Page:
Unspecified diagnosis of infectious disease prompts unnecessary antibiotic use
Noninfectious syndromes often lead to unnecessary antibiotic therapy, with risk factors including unspecified diagnosis of infectious disease and the absence of microbial testing, a study reports.
Researchers analysed 453 curative antibiotic therapies prescribed over 2 consecutive days through the same electronic medical records, obtaining data on the reason for hospitalization, comorbid conditions, suspected or definitive diagnosis of infection, and microbial analyses. They defined unnecessary antibiotic therapy as the recognition of noninfectious syndromes, nonbacterial infections, use of redundant antimicrobials and continuation of empirical broad-spectrum antimicrobials.
Hospitalization occurred in 201 cases (44 percent) due to an infectious disease. The main diagnoses were urinary tract infections (n=118; 26 percent), unspecified (n=104; 22 percent) and pulmonary infections (n=79; 17 percent). A total of 158 noninfectious syndromes were identified (35 percent).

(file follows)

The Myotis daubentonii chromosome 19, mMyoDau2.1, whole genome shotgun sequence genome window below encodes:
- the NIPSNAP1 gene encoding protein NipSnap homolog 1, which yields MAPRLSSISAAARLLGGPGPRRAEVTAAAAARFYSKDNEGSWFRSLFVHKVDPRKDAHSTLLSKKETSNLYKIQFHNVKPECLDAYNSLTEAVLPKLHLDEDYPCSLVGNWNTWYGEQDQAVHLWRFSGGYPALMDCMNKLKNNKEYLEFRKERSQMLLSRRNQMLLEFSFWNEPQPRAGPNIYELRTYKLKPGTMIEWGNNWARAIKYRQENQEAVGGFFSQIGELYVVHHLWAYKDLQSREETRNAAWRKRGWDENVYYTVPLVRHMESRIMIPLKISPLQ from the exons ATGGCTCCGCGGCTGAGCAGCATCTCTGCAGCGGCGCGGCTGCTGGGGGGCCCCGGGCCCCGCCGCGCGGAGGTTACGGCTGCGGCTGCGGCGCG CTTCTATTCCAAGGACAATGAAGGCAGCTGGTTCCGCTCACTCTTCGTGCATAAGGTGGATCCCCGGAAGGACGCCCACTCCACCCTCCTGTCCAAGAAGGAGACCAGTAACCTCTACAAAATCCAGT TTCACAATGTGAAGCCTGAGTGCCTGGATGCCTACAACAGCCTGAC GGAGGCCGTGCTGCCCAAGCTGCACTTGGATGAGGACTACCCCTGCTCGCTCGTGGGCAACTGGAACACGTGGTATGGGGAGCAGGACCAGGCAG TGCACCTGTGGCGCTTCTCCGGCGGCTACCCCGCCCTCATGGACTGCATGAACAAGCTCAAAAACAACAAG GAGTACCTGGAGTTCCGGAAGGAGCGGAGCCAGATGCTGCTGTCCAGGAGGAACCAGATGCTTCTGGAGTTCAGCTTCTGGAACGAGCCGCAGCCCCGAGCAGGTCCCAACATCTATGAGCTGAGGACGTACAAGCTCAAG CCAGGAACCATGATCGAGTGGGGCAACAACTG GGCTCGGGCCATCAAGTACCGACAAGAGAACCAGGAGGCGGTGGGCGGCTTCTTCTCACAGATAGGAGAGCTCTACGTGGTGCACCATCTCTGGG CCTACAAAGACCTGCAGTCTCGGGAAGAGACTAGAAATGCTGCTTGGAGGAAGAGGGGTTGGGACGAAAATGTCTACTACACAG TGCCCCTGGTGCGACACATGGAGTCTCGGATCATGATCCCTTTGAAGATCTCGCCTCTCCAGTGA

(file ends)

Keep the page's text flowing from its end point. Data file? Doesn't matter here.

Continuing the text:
An unspecified diagnosis occurred with greater frequency in the presence of a noninfectious syndrome: 60/104 vs 98/349 (58 percent vs 28 percent; p<0.001). Microbial samples were obtained in 296 cases (65 percent), allowing isolation of a pathogen in 156 cases (53 percent).
Unspecified diagnosis was significantly associated with the absence of a microbial sample (p=0.005). There were 169 cases (37 percent) of unnecessary antibiotic therapy, of which 106 were due to noninfectious syndromes.
Multivariate logistic regression analysis revealed two the modifiable risk factors for unnecessary antibiotic therapy, namely unspecified diagnosis (adjusted odds ratio [AOR], 1.83; 95 percent CI, 1.04–3.20) and absence of a blood culture (AOR, 5.26; 2.56–10.00).
In light of the present data, antimicrobial stewardship programmes should focus on diagnostic difficulties and microbial testing, with the latter facilitating antibiotic reassessment and therapeutic interruption.